Recently we’ve been browsing papers about out-of-core linear learning on a single machine. While for us this task is basically synonymous with Vowpal Wabbit, it turns out that there are other options.

Recently we’ve been browsing papers about out-of-core linear learning on a single machine. While for us this task is basically synonymous with Vowpal Wabbit, it turns out that there are other options.

On September 10th Michael Jordan, a renowned statistician from Berkeley, did *Ask Me Anything* on Reddit. These are his thoughts on deep learning.

The Avito competition was about predicting illicit content in classified ads. It amounted to classifying text in Russian. We offer a review of what worked for top ranked participants and some opinions about how Kaggle competitions differ from the industry reality.

Sometimes people ask what math they need for machine learning. The answer depends on what you want to do, but in short our opinion is that it is good to have some familiarity with linear algebra and multivariate differentiation.

Calibration is applicable in case a classifier outputs probabilities. Apparently some classifiers have their typical quirks - for example, they say boosted trees and SVM tend to predict probabilities conservatively, meaning closer to mid-range than to extremes. If your metric cares about exact probabilities, like logarithmic loss does, you can calibrate the classifier, that is post-process the predictions to get better estimates.

This article was inspired by Andrew Tulloch’s post on Speeding up isotonic regression in scikit-learn by 5,000x.

The Criteo competition is about ad click prediction. The unpacked training set is 11 GB and has 45 million examples. While we’re not sure if it qualifies as the mythical *big data*, it’s quite big for Kaggle standards.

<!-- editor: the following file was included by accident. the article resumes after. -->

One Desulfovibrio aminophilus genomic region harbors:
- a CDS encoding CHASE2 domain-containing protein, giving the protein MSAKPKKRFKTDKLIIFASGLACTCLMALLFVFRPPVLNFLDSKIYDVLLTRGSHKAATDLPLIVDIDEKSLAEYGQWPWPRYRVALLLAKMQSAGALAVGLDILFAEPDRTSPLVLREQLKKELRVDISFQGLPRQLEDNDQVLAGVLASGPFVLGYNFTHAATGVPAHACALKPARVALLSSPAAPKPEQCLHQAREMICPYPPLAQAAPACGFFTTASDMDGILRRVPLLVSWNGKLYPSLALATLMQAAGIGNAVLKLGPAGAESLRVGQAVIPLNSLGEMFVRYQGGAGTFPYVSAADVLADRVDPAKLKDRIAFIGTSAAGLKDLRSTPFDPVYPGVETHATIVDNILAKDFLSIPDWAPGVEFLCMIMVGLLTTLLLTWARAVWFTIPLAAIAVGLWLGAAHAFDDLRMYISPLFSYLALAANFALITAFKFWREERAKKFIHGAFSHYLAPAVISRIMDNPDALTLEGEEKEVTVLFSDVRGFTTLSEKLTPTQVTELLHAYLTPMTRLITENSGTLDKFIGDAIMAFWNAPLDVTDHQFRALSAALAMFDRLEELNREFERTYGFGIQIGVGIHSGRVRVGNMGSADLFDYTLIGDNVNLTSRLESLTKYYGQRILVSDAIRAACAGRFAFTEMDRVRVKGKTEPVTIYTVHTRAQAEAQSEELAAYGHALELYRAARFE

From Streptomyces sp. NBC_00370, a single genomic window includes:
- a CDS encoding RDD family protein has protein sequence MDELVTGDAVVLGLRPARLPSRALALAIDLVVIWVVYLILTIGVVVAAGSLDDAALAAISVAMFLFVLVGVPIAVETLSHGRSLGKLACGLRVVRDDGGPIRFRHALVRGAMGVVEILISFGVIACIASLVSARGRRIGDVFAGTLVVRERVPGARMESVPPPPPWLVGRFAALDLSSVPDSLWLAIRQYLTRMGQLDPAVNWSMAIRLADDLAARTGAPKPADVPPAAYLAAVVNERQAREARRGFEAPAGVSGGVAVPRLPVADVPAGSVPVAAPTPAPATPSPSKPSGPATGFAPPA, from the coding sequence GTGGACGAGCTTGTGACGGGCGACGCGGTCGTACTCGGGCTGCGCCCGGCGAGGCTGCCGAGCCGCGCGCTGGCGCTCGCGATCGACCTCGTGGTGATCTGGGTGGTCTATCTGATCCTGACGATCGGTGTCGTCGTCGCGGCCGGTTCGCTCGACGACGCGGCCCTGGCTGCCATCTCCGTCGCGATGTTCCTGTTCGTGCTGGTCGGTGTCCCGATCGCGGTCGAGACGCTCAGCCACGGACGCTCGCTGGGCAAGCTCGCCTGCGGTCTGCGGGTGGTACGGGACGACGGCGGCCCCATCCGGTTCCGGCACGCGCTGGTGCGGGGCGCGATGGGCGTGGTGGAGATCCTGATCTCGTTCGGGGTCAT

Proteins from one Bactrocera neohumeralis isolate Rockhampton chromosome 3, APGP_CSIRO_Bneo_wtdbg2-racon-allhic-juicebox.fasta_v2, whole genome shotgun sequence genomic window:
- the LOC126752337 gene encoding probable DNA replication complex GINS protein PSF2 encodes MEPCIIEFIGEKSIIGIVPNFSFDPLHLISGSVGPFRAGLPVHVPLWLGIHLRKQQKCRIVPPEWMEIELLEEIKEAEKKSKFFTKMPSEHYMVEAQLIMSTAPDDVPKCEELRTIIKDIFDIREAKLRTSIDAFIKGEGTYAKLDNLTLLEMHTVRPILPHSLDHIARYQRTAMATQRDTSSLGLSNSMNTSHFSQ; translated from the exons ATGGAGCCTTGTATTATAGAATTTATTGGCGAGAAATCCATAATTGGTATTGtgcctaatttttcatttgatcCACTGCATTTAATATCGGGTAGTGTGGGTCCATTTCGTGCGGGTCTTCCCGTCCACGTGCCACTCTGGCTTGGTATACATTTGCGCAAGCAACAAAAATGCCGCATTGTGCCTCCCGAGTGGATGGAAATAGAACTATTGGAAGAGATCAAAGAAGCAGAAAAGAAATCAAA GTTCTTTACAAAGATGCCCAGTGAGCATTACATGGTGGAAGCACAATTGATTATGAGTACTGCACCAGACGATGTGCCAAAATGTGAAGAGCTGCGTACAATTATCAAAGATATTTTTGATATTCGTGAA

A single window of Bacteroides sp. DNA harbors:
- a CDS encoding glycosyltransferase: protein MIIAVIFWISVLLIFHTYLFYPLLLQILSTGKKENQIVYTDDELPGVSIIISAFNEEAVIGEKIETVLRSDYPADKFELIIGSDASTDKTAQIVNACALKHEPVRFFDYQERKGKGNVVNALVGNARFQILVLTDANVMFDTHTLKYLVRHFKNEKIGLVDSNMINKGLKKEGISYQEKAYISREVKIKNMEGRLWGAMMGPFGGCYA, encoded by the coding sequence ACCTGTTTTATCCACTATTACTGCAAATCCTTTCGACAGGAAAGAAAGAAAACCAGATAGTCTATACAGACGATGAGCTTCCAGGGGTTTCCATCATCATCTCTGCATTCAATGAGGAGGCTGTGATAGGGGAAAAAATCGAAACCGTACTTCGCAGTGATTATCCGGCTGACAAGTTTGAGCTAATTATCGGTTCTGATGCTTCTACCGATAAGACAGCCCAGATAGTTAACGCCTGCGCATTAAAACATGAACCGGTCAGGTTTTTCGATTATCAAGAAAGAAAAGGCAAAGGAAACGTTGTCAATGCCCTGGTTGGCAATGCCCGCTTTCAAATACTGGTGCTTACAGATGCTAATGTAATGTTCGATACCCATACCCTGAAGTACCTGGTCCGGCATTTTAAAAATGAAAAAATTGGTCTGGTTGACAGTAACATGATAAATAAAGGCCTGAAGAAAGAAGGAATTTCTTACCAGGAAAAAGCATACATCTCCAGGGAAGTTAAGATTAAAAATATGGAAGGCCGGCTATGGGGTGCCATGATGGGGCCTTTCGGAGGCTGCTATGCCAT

Unless you have an adequate machine, it will be difficult to process it in memory. Our solution is to use online or mini-batch learning, which deals with either one example or a small portion of examples at a time. Vowpal Wabbit is especially well suited for the contest for a number of reasons.

Very often performance of your model depends on its parameter settings. It makes sense to search for optimal values automatically, especially if there’s more than one or two hyperparams, as is in the case of extreme learning machines. Tuning ELM will serve as an example of using *hyperopt*, a convenient Python package by James Bergstra.

What do you get when you take out backpropagation out of a multilayer perceptron? You get an extreme learning machine, a non-linear model with the speed of a linear one.

Here’s an excerpt from Love and Math, a book by Edward Frenkel. The author writes about mathematics and his career. One of the stories is about how during his studies in the 80s he built a decision tree to help with kidney transplants. There was no machine to learn from data so humans had to do the work.

On May 15th Yann LeCun answered “ask me anything” questions on Reddit. We hand-picked some of his thoughts and grouped them by topic for your enjoyment.